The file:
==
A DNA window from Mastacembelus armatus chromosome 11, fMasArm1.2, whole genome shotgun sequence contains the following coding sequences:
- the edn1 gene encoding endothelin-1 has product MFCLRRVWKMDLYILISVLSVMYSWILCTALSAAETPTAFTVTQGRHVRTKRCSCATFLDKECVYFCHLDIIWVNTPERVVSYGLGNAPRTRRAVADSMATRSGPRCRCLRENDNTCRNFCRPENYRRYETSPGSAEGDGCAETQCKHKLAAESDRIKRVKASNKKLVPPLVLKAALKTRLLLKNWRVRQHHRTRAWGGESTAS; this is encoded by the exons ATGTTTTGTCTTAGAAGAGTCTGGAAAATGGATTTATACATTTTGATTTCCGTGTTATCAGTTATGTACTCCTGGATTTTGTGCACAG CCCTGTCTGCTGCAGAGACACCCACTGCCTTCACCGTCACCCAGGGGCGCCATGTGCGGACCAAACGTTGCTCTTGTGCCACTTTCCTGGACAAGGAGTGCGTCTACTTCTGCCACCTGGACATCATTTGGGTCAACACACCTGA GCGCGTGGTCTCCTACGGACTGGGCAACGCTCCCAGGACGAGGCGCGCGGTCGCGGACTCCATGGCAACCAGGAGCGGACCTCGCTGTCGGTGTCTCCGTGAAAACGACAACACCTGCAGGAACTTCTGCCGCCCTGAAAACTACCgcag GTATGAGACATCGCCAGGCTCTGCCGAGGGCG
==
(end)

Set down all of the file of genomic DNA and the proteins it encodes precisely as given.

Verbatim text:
A DNA window from Mastacembelus armatus chromosome 11, fMasArm1.2, whole genome shotgun sequence contains the following coding sequences:
- the edn1 gene encoding endothelin-1 has product MFCLRRVWKMDLYILISVLSVMYSWILCTALSAAETPTAFTVTQGRHVRTKRCSCATFLDKECVYFCHLDIIWVNTPERVVSYGLGNAPRTRRAVADSMATRSGPRCRCLRENDNTCRNFCRPENYRRYETSPGSAEGDGCAETQCKHKLAAESDRIKRVKASNKKLVPPLVLKAALKTRLLLKNWRVRQHHRTRAWGGESTAS; this is encoded by the exons ATGTTTTGTCTTAGAAGAGTCTGGAAAATGGATTTATACATTTTGATTTCCGTGTTATCAGTTATGTACTCCTGGATTTTGTGCACAG CCCTGTCTGCTGCAGAGACACCCACTGCCTTCACCGTCACCCAGGGGCGCCATGTGCGGACCAAACGTTGCTCTTGTGCCACTTTCCTGGACAAGGAGTGCGTCTACTTCTGCCACCTGGACATCATTTGGGTCAACACACCTGA GCGCGTGGTCTCCTACGGACTGGGCAACGCTCCCAGGACGAGGCGCGCGGTCGCGGACTCCATGGCAACCAGGAGCGGACCTCGCTGTCGGTGTCTCCGTGAAAACGACAACACCTGCAGGAACTTCTGCCGCCCTGAAAACTACCgcag GTATGAGACATCGCCAGGCTCTGCCGAGGGCG